Jacobus nailed the struggle with addiction, she nailed physical limitations, she nailed alcoholic and disability-related depression, she nailed the chaos of the active alcoholic, and she nailed the hopelessness and despair that can come from all of it.
The Islands at the End of the World excels on many levels—but from a purely disability perspective, it fall short of its mark.
This book moves on the back of plot: a girl who didn’t want to survive in the regular world is one of a few survivors of the zombie apocalypse, trapped with classmates in their school. But the warped perspective that Sloane’s depression gives to her situation is what makes this book special.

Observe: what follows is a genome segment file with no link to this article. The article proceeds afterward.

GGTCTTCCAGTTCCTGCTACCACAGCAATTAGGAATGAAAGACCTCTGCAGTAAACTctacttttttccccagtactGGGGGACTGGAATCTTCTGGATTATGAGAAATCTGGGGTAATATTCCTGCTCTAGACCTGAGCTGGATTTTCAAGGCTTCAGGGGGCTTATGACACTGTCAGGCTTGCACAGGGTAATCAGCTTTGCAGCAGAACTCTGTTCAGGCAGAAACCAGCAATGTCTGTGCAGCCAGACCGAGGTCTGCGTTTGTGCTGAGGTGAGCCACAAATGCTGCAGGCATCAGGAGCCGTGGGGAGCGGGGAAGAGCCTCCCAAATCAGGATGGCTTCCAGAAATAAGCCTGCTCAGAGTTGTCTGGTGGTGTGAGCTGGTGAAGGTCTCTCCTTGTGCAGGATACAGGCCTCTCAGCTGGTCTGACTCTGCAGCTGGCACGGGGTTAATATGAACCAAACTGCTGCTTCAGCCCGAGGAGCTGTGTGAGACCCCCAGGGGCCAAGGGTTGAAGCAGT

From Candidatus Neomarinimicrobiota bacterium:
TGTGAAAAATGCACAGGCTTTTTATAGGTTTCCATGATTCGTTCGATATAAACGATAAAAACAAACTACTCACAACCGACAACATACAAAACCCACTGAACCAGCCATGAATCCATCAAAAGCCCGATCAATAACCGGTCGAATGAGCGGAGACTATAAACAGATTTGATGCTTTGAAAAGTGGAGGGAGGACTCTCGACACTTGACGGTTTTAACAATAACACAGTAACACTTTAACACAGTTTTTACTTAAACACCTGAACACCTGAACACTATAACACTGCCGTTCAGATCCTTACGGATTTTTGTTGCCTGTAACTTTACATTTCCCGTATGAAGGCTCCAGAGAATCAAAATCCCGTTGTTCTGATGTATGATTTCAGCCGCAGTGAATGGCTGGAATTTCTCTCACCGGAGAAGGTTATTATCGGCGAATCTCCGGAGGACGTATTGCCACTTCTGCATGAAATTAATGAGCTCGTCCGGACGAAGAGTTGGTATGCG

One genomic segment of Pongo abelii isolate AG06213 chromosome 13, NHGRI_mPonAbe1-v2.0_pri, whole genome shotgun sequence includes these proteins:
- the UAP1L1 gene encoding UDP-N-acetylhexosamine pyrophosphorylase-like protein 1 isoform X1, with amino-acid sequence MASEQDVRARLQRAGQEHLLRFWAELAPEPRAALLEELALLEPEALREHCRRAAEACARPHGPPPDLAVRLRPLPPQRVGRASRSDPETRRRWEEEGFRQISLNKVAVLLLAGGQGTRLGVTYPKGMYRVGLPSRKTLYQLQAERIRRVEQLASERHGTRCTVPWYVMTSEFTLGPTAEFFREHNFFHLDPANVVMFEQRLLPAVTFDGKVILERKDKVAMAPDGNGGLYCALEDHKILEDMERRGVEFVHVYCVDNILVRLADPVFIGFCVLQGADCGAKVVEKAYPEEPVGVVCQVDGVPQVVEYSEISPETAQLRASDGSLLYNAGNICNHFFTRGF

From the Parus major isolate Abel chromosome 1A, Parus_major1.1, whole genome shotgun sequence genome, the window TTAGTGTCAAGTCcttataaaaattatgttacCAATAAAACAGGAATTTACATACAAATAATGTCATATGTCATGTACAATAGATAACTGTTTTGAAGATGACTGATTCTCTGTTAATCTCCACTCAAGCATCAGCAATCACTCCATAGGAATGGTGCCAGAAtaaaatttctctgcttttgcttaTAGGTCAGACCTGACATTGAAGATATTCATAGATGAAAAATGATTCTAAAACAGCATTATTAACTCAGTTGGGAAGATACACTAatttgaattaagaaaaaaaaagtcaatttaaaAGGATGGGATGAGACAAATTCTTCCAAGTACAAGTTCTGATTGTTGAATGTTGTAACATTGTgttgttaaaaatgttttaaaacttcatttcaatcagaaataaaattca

Stranger represents a case where verisimilitude—the appearance of plausibility—succeeds where a more realistic representation of disability might have failed.
“I learned absolutely nothing from Rachel’s leukemia,” this book’s protagonist starts off in its in-universe foreword, and I grinned and said, “YES! This is going to be good.”
Although Kurt’s character seems to largely exist to serve the central romance, I was pleasantly surprised by how many pitfalls Perkins avoided in a wonderfully understated manner. Various assumptions and tropes were casually turned over with a single line here or there.
It’s a rare occurrence when an author can update an already published book, and even more rare when that update includes a huge overhaul of the portrayal of an autistic character. Alyssa Hillary takes a look at both the original and updated version in this review.
The Categorical Universe of Candice Phee is a fun, well-written book, if an imperfect autism read.
Tommy Smythe disappears one Friday night, and even after weeks of searching he can’t be found. This is the story of a rural community’s search for Tommy, and the complicated social networks created by wrongdoings and secrets in a small town.